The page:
Okay, perhaps the figure is a stretch, but here’s where the numbers don’t lie: with more than half a million followers each on Instagram and counting, these two indie beauty brands are on the quest for world domination, with social media as their strongest ally.
For the uninitiated, here’s quick brief to put a name to a face: Coco & Eve began as a hair mask company in 2015. Its pastel pink, palm-frond-topped signature product is a hyper-moisturising, damage-repairing treatment made with virgin Balinese coconuts and figs.
As for Sand & Sky, pretty is pink too (and sometimes purple), with the brand having built its name on the countless raves given to its Pink Clay mask since it launched in 2016. Botanical-based, simple and all-Australian ingredients, Sand & Sky has similarly attained cult appeal.
A quick search for either brand on social media or Google garners hundreds upon thousands of reviews or product posts, by your average user or by publications and influencers. Though the two names are as ubiquitous as can be, a scan through the formula of their success shows an approach to beauty that flouts all the known rules.
Both began with one single product instead of a full range that tells a brand story. Both have immediately distinctive brand visions and the aesthetic appeal that makes you pause. You don’t need to deep dive into convoluted advertising to get what Sand & Sky or Coco & Eve are about. Compare this to a mass-market beauty company and you’ll see a vast difference in approaches to building a label that could, perhaps, herald the end of traditional beauty marketing as we know it.
Coco & Eve and Sand & Sky are, in reality, sister labels and part of a company known as Supernova. The folks that run it are those who have gone through the rigamarole of the traditional beauty machine and are determined to do different, and do better.
Emily Hamilton is Supernova’s founder. Based in Australia, she has been in the beauty scene since 2011, with experience that ranges from beauty subscription boxes to eventually building her own products and brands.
Joining her is Tom Reynolds, head of brand at Coco & Eve, who has a longstanding career that began at The Body Shop’s product development arm when he was 22, continued with L’Oreal Paris, and finally ending up at where he is today.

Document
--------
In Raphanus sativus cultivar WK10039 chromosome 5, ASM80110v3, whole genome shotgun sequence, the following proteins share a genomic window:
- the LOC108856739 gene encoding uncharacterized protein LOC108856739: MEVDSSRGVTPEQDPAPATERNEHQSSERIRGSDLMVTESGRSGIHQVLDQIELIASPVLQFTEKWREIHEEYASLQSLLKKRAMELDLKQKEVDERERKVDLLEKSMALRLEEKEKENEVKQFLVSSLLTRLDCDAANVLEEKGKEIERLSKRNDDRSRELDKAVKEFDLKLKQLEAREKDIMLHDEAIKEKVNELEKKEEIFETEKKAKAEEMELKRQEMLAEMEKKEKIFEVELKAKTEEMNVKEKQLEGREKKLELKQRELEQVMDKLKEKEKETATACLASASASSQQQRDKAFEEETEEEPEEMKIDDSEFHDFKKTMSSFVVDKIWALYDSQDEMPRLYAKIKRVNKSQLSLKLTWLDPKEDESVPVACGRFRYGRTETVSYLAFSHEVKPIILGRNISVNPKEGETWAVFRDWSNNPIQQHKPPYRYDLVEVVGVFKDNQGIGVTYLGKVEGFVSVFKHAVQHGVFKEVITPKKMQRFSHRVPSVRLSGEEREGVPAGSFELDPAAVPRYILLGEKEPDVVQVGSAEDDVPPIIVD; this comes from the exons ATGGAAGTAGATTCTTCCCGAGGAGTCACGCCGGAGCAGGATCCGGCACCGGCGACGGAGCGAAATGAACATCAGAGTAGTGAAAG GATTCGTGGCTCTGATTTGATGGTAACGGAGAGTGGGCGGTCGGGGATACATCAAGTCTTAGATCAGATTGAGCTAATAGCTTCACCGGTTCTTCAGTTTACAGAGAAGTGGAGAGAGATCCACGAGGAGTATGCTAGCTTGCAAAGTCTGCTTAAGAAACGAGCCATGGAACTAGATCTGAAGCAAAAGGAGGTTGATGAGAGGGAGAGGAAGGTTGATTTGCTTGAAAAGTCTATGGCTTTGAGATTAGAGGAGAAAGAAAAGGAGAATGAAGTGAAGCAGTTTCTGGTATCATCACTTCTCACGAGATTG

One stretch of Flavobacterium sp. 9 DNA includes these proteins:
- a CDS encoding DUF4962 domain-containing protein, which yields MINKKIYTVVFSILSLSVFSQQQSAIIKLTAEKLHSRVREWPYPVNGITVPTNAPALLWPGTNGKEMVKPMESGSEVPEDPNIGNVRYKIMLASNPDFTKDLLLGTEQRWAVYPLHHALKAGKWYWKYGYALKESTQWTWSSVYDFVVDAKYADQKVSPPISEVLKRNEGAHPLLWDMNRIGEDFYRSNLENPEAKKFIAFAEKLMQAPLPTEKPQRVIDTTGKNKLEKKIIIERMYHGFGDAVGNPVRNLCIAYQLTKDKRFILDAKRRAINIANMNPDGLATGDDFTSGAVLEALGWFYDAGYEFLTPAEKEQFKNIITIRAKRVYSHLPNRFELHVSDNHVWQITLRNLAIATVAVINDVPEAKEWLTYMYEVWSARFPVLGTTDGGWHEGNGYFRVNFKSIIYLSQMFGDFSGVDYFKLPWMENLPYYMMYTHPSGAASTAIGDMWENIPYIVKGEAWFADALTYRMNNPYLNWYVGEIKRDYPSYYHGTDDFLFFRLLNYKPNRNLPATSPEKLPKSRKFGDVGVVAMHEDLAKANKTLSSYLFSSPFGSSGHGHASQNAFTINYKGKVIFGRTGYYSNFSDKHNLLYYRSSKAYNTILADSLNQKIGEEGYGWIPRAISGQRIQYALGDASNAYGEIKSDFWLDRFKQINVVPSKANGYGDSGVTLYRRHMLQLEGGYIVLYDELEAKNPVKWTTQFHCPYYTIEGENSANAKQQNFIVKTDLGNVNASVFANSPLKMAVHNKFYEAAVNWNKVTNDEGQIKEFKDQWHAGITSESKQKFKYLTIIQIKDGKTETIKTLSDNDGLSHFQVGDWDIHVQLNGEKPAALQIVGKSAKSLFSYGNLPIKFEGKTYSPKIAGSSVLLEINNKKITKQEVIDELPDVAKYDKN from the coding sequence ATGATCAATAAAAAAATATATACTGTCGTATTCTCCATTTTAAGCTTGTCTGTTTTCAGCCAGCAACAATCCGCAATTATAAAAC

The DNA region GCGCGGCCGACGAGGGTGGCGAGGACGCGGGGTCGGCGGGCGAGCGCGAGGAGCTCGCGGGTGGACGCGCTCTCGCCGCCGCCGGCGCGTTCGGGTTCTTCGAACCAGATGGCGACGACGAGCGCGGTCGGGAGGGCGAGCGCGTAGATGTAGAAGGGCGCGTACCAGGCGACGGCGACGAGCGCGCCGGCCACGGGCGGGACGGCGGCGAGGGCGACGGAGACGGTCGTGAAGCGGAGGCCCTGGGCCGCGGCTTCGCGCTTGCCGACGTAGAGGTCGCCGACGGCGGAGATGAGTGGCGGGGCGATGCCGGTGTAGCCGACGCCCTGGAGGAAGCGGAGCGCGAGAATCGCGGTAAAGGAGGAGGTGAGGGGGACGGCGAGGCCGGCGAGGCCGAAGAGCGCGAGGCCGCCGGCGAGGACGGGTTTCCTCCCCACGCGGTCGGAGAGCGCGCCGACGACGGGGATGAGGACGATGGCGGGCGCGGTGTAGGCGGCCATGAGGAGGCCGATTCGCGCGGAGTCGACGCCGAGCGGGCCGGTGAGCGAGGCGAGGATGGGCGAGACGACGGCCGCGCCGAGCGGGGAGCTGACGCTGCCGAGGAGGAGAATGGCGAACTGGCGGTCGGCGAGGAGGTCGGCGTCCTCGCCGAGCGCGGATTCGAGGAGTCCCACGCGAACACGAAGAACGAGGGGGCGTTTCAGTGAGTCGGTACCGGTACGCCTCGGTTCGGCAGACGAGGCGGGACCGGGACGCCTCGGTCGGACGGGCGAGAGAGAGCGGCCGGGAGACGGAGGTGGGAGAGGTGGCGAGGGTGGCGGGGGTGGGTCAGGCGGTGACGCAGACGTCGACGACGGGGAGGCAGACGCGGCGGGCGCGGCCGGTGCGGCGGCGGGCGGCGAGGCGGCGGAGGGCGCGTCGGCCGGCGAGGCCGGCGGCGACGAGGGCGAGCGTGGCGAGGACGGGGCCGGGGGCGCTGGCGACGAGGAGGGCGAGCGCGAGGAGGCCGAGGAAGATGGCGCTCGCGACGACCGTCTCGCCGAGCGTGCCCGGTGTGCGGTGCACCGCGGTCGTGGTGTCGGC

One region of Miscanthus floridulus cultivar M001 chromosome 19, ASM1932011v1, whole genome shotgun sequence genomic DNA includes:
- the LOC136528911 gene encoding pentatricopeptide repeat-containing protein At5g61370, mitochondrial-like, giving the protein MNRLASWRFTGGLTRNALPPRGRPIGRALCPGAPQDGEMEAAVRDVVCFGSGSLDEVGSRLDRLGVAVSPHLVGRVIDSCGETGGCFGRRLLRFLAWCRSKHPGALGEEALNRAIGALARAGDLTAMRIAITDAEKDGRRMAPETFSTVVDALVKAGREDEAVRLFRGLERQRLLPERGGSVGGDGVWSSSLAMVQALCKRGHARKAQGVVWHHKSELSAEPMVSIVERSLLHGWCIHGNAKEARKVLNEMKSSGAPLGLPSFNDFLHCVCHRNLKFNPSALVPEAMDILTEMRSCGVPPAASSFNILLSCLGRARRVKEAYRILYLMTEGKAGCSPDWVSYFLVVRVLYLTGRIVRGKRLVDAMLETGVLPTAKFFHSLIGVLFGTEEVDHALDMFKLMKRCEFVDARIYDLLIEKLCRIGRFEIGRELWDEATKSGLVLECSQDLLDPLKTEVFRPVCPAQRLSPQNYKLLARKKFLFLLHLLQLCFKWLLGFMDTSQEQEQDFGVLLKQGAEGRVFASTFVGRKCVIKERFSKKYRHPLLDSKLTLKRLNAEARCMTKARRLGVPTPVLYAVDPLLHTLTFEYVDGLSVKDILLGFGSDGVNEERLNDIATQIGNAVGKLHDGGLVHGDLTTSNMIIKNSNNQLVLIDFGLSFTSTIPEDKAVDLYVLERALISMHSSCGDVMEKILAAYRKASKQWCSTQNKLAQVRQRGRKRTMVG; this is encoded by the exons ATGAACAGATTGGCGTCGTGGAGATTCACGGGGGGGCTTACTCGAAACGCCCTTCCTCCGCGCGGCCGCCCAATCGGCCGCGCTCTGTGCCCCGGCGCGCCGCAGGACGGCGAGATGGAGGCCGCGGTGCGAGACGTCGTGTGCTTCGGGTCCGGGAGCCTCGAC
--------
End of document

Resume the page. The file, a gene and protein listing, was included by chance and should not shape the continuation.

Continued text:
We speak to the duo to suss out how they’ve incited a revolution when it comes to beauty branding, why Coco & Eve and Sand & Sky are so popular, and why social media is the undeniable future for how a brand can stand out.
Tom Reynolds (TR): In the case of Coco & Eve, it is a very visual brand. We live and die by content and creativity, so we are social media and e-commerce-heavy. Our shopfront is digital, and social media is where people first encounter us. There’s a real challenge to create content that is engaging, where people can learn about you in under three seconds and you can decide, “okay, I want this immediately”.
Emily Hamilton (EH): For Sand & Sky, social media was a medium for us to bring Australia to the world, and to build a unique and exciting brand story. Coco & Eve is similar, this time with a Balinese star ingredient and a tropical story.
EH: Well, money. We began as small brands, so there’s a need for focus. When you launch a lot of products, you get to put out a range that represents a whole brand, sure, but for us, we but that representation into one product.
TR: For many years, I was taught the codes of the market, what you can and cannot do, but we aren’t bound to those norms. We have a very successful hair mask but we want to keep people excited too, so we’ve since moved into more products, like our self-tanner and our body care line.
TR: We shape the products and the brand around what the customer wants. We know our customer and what they consume very well, and when we build our brand around this, it makes total sense. That is why our brand is so strong, it’s because we have this proximity to the customer. If you look at our self-tanner, we’re totally vindicated with branching out. It sold out three times and has a 20,000-people waiting list. People can’t get enough.
EH: Social media really lets us build a relationship with the customer. There is power when you can connect with people to find out what they want, and they too, and we work around that.
EH: Hype does let you reach a lot of people quickly, but there’s also the need to live up to the hype and that’s a massive expectation. We’re still learning and still evolving, so we’re looking to also experiment with new ways to launch products that don’t necessarily bank on hype.
TR: Turning hype into performance is a massive challenge for us. We have a lot of people, big brands and celebrities looking to work with us, so it’s important, for ourselves, to take our heads out of the hype and think rationally, strategically and commercially. We do want to be hyped up, but we also want to be successful.
TR: It has to be. Social media has smashed the barrier to entry. Traditional marketing is no longer the most effective. I’ve seen some of the biggest beauty brands in the world create three-minute-long videos that look beautiful, but only 100 people watch them and they only serve the same 100. Social media demands you be smarter and quicker. Long-form ads need to be reexamined. Every single day, just when we think we’ve seen it all, we see a new platform, a new trend, a new meme, something that keeps it fresh and exciting.